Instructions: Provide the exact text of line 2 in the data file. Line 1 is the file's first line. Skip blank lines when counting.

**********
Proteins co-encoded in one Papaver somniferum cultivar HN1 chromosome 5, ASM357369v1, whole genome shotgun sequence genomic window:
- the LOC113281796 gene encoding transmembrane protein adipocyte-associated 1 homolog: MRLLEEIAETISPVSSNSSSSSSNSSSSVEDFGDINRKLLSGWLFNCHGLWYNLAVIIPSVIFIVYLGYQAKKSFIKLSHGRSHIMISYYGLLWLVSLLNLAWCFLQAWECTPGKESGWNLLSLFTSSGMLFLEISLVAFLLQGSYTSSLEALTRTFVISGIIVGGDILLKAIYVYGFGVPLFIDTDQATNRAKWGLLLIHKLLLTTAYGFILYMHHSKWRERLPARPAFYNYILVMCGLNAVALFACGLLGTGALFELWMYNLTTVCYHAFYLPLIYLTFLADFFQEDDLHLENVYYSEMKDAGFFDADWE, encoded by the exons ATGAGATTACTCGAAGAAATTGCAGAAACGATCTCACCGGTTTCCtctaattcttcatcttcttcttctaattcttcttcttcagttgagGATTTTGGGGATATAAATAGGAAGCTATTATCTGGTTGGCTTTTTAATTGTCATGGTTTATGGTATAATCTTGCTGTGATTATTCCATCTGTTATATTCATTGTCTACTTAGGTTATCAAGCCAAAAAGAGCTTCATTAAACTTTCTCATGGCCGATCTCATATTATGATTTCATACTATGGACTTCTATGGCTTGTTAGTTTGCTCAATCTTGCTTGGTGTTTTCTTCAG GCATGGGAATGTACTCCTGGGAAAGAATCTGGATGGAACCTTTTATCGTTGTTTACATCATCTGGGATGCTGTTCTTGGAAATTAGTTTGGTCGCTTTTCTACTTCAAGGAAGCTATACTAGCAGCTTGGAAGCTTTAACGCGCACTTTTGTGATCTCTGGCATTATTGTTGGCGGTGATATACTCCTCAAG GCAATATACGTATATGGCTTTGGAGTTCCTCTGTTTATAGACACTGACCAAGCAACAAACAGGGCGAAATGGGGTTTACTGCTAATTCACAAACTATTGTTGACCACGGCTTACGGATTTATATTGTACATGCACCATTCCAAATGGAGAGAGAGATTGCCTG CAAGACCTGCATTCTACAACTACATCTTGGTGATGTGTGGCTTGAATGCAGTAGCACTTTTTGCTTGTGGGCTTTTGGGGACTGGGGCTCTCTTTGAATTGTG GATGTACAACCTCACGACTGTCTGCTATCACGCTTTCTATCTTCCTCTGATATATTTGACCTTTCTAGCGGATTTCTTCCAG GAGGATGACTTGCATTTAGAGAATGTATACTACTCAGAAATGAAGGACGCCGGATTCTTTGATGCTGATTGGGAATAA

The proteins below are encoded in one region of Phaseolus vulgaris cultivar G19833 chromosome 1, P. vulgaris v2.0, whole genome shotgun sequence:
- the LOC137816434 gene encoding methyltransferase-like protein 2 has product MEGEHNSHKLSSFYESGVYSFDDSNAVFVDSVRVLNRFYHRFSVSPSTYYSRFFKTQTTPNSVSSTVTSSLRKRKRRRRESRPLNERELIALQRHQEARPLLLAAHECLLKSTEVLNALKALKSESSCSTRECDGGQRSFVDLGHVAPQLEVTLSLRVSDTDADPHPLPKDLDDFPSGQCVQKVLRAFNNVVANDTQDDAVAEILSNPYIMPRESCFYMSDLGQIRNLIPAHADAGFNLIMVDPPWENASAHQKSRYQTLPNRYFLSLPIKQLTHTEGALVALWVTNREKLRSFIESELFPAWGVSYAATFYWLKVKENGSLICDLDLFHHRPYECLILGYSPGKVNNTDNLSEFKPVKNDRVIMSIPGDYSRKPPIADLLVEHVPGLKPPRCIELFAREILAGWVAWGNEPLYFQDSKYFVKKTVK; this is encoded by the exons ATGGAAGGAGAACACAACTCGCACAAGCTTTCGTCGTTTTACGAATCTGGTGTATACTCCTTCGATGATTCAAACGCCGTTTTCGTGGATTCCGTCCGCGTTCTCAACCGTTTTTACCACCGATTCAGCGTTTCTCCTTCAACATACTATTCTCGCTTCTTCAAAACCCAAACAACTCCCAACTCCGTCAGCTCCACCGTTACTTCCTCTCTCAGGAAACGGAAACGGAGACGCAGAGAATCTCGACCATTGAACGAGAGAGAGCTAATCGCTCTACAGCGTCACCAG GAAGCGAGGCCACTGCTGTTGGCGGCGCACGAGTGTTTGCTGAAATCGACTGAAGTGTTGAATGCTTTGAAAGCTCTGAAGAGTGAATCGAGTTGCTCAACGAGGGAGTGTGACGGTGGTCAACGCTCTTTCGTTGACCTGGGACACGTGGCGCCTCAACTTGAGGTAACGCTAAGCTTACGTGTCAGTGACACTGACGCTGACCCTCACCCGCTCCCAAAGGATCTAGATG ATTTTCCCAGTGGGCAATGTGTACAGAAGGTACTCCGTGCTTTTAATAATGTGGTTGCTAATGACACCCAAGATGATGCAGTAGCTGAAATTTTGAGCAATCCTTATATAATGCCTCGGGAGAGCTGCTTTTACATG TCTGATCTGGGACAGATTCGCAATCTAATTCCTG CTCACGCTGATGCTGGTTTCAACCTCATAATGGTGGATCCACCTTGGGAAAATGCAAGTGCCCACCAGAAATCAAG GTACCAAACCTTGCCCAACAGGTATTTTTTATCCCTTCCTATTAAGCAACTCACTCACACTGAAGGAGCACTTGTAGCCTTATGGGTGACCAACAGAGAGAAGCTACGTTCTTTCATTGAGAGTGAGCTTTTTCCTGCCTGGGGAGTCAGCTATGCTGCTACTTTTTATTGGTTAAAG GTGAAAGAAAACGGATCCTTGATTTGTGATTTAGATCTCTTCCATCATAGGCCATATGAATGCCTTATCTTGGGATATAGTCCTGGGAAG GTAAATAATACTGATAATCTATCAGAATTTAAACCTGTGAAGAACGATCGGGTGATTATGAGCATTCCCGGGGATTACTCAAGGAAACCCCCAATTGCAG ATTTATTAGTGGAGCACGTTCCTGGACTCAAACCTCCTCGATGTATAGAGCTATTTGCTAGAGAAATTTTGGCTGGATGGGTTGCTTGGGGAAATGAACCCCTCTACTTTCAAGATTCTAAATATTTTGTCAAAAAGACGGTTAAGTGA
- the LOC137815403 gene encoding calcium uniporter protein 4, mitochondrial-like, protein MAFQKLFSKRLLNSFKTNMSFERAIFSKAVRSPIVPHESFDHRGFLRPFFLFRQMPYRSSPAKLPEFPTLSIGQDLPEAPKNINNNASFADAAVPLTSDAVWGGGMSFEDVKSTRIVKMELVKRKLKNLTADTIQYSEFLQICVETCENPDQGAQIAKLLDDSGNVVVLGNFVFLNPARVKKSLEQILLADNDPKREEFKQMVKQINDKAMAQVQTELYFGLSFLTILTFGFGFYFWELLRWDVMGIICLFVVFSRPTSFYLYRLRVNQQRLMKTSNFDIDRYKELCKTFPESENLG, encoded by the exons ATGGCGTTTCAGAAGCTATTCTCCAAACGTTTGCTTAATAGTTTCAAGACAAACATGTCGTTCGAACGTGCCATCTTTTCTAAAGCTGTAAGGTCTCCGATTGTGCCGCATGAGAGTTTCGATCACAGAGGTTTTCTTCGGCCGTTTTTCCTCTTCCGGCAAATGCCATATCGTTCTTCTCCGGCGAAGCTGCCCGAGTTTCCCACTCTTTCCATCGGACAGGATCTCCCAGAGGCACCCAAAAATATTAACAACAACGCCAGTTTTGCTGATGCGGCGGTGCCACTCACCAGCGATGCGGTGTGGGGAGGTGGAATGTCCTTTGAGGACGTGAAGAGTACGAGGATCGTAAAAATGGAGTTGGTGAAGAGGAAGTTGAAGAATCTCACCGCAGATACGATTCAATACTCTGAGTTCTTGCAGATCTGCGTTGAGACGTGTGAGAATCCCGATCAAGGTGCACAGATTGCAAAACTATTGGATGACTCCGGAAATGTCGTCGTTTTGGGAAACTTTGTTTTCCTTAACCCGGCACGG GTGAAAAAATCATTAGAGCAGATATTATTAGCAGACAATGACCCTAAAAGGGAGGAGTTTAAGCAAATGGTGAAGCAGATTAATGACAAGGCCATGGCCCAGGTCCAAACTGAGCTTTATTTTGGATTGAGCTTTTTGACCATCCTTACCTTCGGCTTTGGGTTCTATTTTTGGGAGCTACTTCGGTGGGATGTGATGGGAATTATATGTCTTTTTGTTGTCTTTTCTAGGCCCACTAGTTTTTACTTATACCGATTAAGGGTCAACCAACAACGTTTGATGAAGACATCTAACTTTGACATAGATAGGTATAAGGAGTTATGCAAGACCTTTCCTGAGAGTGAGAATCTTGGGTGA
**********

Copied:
- the LOC113281796 gene encoding transmembrane protein adipocyte-associated 1 homolog: MRLLEEIAETISPVSSNSSSSSSNSSSSVEDFGDINRKLLSGWLFNCHGLWYNLAVIIPSVIFIVYLGYQAKKSFIKLSHGRSHIMISYYGLLWLVSLLNLAWCFLQAWECTPGKESGWNLLSLFTSSGMLFLEISLVAFLLQGSYTSSLEALTRTFVISGIIVGGDILLKAIYVYGFGVPLFIDTDQATNRAKWGLLLIHKLLLTTAYGFILYMHHSKWRERLPARPAFYNYILVMCGLNAVALFACGLLGTGALFELWMYNLTTVCYHAFYLPLIYLTFLADFFQEDDLHLENVYYSEMKDAGFFDADWE, encoded by the exons ATGAGATTACTCGAAGAAATTGCAGAAACGATCTCACCGGTTTCCtctaattcttcatcttcttcttctaattcttcttcttcagttgagGATTTTGGGGATATAAATAGGAAGCTATTATCTGGTTGGCTTTTTAATTGTCATGGTTTATGGTATAATCTTGCTGTGATTATTCCATCTGTTATATTCATTGTCTACTTAGGTTATCAAGCCAAAAAGAGCTTCATTAAACTTTCTCATGGCCGATCTCATATTATGATTTCATACTATGGACTTCTATGGCTTGTTAGTTTGCTCAATCTTGCTTGGTGTTTTCTTCAG GCATGGGAATGTACTCCTGGGAAAGAATCTGGATGGAACCTTTTATCGTTGTTTACATCATCTGGGATGCTGTTCTTGGAAATTAGTTTGGTCGCTTTTCTACTTCAAGGAAGCTATACTAGCAGCTTGGAAGCTTTAACGCGCACTTTTGTGATCTCTGGCATTATTGTTGGCGGTGATATACTCCTCAAG GCAATATACGTATATGGCTTTGGAGTTCCTCTGTTTATAGACACTGACCAAGCAACAAACAGGGCGAAATGGGGTTTACTGCTAATTCACAAACTATTGTTGACCACGGCTTACGGATTTATATTGTACATGCACCATTCCAAATGGAGAGAGAGATTGCCTG CAAGACCTGCATTCTACAACTACATCTTGGTGATGTGTGGCTTGAATGCAGTAGCACTTTTTGCTTGTGGGCTTTTGGGGACTGGGGCTCTCTTTGAATTGTG GATGTACAACCTCACGACTGTCTGCTATCACGCTTTCTATCTTCCTCTGATATATTTGACCTTTCTAGCGGATTTCTTCCAG GAGGATGACTTGCATTTAGAGAATGTATACTACTCAGAAATGAAGGACGCCGGATTCTTTGATGCTGATTGGGAATAA